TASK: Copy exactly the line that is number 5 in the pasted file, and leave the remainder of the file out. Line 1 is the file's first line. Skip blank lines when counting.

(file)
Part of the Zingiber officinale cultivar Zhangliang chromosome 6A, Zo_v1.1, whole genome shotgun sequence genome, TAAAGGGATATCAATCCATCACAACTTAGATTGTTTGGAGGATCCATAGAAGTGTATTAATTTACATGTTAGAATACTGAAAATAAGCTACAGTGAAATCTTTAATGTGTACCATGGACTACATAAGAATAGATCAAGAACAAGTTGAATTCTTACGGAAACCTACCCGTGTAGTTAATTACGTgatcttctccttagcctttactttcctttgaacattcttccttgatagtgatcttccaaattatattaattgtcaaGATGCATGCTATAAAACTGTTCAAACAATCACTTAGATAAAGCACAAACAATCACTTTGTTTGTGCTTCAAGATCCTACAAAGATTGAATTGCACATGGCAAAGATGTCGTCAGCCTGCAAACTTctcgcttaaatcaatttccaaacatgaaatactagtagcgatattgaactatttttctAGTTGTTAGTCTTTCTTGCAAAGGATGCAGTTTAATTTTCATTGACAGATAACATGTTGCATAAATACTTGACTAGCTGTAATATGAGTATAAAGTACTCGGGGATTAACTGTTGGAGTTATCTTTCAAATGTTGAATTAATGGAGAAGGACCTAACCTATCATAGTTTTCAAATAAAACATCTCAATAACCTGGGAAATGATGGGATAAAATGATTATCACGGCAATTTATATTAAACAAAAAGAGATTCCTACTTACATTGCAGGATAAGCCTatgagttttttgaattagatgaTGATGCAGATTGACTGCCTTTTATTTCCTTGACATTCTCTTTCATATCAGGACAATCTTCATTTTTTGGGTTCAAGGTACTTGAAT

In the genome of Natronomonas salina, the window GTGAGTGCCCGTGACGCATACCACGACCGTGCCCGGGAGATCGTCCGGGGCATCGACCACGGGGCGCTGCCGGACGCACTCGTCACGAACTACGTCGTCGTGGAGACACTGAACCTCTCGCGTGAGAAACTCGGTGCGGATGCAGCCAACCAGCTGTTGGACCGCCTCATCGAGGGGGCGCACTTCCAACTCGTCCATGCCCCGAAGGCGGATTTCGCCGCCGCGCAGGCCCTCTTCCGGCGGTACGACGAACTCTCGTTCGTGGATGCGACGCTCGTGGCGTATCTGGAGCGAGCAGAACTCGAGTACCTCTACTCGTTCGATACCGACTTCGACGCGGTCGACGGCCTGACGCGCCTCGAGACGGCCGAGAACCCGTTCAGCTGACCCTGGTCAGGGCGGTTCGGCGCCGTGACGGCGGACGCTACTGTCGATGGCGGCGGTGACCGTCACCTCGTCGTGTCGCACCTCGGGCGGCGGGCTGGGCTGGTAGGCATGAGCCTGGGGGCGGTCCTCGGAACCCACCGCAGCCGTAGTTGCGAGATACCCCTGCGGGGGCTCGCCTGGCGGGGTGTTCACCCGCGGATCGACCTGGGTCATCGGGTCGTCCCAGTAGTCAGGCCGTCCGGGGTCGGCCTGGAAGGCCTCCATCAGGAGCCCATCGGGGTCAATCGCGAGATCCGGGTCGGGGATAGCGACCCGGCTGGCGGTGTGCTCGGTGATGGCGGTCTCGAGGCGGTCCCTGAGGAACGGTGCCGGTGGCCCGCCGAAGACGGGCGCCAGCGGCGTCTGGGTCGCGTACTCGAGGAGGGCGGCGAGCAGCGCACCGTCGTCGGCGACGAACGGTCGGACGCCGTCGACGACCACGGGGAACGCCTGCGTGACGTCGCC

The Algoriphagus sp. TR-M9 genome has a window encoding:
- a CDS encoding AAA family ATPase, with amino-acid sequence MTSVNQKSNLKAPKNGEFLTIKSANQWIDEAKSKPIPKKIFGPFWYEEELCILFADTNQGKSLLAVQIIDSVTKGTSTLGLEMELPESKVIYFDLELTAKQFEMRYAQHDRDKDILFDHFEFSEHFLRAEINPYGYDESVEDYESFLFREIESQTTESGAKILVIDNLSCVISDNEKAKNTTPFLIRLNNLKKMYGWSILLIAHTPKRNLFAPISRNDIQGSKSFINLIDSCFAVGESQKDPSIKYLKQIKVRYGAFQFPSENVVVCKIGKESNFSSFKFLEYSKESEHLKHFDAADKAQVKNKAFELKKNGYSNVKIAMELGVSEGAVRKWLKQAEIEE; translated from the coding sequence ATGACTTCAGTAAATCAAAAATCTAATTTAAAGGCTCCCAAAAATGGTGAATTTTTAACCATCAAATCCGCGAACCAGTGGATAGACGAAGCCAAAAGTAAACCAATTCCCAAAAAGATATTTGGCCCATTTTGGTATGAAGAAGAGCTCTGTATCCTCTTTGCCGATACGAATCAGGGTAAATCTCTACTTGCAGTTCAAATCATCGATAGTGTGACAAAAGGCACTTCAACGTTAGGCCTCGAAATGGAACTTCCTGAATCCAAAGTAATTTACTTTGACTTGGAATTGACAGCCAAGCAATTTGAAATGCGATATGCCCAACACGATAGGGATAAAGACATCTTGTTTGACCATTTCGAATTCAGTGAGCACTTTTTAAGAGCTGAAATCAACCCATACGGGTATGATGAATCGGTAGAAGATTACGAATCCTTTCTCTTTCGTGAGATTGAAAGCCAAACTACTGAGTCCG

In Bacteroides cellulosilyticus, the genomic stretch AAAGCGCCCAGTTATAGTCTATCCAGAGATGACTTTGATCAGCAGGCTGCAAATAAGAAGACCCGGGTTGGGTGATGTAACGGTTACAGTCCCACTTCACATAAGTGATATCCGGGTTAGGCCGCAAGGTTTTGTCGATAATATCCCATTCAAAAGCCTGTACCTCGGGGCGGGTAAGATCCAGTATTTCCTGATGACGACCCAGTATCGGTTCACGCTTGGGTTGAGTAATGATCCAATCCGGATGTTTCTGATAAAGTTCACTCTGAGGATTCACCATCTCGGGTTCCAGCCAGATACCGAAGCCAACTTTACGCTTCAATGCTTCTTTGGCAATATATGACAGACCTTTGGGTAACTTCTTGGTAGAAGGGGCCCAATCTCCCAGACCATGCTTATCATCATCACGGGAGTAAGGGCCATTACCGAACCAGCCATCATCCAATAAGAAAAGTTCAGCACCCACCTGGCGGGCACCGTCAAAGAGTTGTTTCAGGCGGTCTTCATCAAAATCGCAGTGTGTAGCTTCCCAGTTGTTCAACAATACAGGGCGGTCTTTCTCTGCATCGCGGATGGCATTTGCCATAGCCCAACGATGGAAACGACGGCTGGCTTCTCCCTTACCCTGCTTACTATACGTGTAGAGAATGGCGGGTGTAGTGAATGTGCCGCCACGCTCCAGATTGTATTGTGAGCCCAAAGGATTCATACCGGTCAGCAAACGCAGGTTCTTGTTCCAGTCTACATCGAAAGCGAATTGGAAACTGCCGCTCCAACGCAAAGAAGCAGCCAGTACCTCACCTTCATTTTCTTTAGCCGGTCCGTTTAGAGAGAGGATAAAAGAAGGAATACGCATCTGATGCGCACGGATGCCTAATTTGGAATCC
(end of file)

In Bacteroides cellulosilyticus, the genomic stretch AAAGCGCCCAGTTATAGTCTATCCAGAGATGACTTTGATCAGCAGGCTGCAAATAAGAAGACCCGGGTTGGGTGATGTAACGGTTACAGTCCCACTTCACATAAGTGATATCCGGGTTAGGCCGCAAGGTTTTGTCGATAATATCCCATTCAAAAGCCTGTACCTCGGGGCGGGTAAGATCCAGTATTTCCTGATGACGACCCAGTATCGGTTCACGCTTGGGTTGAGTAATGATCCAATCCGGATGTTTCTGATAAAGTTCACTCTGAGGATTCACCATCTCGGGTTCCAGCCAGATACCGAAGCCAACTTTACGCTTCAATGCTTCTTTGGCAATATATGACAGACCTTTGGGTAACTTCTTGGTAGAAGGGGCCCAATCTCCCAGACCATGCTTATCATCATCACGGGAGTAAGGGCCATTACCGAACCAGCCATCATCCAATAAGAAAAGTTCAGCACCCACCTGGCGGGCACCGTCAAAGAGTTGTTTCAGGCGGTCTTCATCAAAATCGCAGTGTGTAGCTTCCCAGTTGTTCAACAATACAGGGCGGTCTTTCTCTGCATCGCGGATGGCATTTGCCATAGCCCAACGATGGAAACGACGGCTGGCTTCTCCCTTACCCTGCTTACTATACGTGTAGAGAATGGCGGGTGTAGTGAATGTGCCGCCACGCTCCAGATTGTATTGTGAGCCCAAAGGATTCATACCGGTCAGCAAACGCAGGTTCTTGTTCCAGTCTACATCGAAAGCGAATTGGAAACTGCCGCTCCAACGCAAAGAAGCAGCCAGTACCTCACCTTCATTTTCTTTAGCCGGTCCGTTTAGAGAGAGGATAAAAGAAGGAATACGCATCTGATGCGCACGGATGCCTAATTTGGAATCC